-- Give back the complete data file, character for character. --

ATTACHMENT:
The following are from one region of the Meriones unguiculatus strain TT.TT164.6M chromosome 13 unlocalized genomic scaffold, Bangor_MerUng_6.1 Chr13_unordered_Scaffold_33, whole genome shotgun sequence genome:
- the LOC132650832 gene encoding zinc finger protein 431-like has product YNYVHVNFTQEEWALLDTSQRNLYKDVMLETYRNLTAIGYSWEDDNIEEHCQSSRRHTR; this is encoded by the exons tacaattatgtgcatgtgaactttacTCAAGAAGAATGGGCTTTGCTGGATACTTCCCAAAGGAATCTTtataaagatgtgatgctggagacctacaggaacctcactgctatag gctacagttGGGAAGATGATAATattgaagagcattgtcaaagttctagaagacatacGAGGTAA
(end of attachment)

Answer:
The following are from one region of the Meriones unguiculatus strain TT.TT164.6M chromosome 13 unlocalized genomic scaffold, Bangor_MerUng_6.1 Chr13_unordered_Scaffold_33, whole genome shotgun sequence genome:
- the LOC132650832 gene encoding zinc finger protein 431-like has product YNYVHVNFTQEEWALLDTSQRNLYKDVMLETYRNLTAIGYSWEDDNIEEHCQSSRRHTR; this is encoded by the exons tacaattatgtgcatgtgaactttacTCAAGAAGAATGGGCTTTGCTGGATACTTCCCAAAGGAATCTTtataaagatgtgatgctggagacctacaggaacctcactgctatag gctacagttGGGAAGATGATAATattgaagagcattgtcaaagttctagaagacatacGAGGTAA